2004 is most definitely not "aged." It troubles me that so many online retailers are starting their "aged" sections at years 2004, 2003, 2002. I don't think anybody really considers these ages to be "aged." Aging takes place slowly, and all the time, so there isn't "not-aged" and "aged" tea, there are stages all between. I can notice differences at early as one year, some change notably within 6 month periods, depending on storage.
There is also a 5-year rule. This means that puerh goes through stages in 5-year intervals. Not true for all cases, but is a good general rule. I've noted that most 5-years are a lot like fresh ones, but have lost most obnoxious character. Like a baby who finally stopped crying.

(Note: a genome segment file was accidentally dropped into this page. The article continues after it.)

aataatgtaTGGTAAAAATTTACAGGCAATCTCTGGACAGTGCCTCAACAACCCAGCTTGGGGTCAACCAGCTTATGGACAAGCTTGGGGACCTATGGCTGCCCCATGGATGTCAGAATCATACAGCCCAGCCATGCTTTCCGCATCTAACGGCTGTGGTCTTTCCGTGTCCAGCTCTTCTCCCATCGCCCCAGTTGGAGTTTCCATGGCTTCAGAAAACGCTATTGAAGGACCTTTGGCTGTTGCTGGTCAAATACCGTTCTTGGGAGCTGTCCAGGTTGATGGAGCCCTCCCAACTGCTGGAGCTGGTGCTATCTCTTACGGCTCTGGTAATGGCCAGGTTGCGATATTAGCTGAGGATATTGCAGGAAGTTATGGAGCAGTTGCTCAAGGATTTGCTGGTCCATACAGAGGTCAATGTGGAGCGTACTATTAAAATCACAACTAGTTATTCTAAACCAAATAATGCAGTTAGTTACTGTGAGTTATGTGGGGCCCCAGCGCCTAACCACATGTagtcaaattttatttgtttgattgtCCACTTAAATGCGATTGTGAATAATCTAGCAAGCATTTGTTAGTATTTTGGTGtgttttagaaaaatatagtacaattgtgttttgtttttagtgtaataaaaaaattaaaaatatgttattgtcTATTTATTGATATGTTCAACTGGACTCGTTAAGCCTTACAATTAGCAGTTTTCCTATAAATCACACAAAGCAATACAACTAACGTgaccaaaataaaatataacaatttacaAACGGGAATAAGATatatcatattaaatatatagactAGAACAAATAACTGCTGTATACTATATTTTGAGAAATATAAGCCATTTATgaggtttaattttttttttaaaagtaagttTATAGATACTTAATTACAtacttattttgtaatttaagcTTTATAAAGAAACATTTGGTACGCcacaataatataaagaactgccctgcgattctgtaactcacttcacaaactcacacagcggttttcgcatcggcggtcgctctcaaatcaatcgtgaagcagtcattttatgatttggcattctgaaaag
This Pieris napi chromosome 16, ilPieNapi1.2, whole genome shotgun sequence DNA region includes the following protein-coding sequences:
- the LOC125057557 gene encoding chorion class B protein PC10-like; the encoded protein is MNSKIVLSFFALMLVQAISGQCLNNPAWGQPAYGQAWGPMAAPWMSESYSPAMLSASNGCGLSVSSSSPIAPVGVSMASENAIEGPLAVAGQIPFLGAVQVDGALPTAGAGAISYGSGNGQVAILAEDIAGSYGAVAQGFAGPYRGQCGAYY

10-year range is what I call adolescent, and I generally find them to taste acidic, complex, and quite tasty (most of what I have in this range has been wet-stored 7-8 year).
15-year is "aged" to me. 15-year has much more of a mud/matured lumber characteristic, and a much more developed chaqi. I don't have any opinions from there on, as I've tasted even less of this older puerh.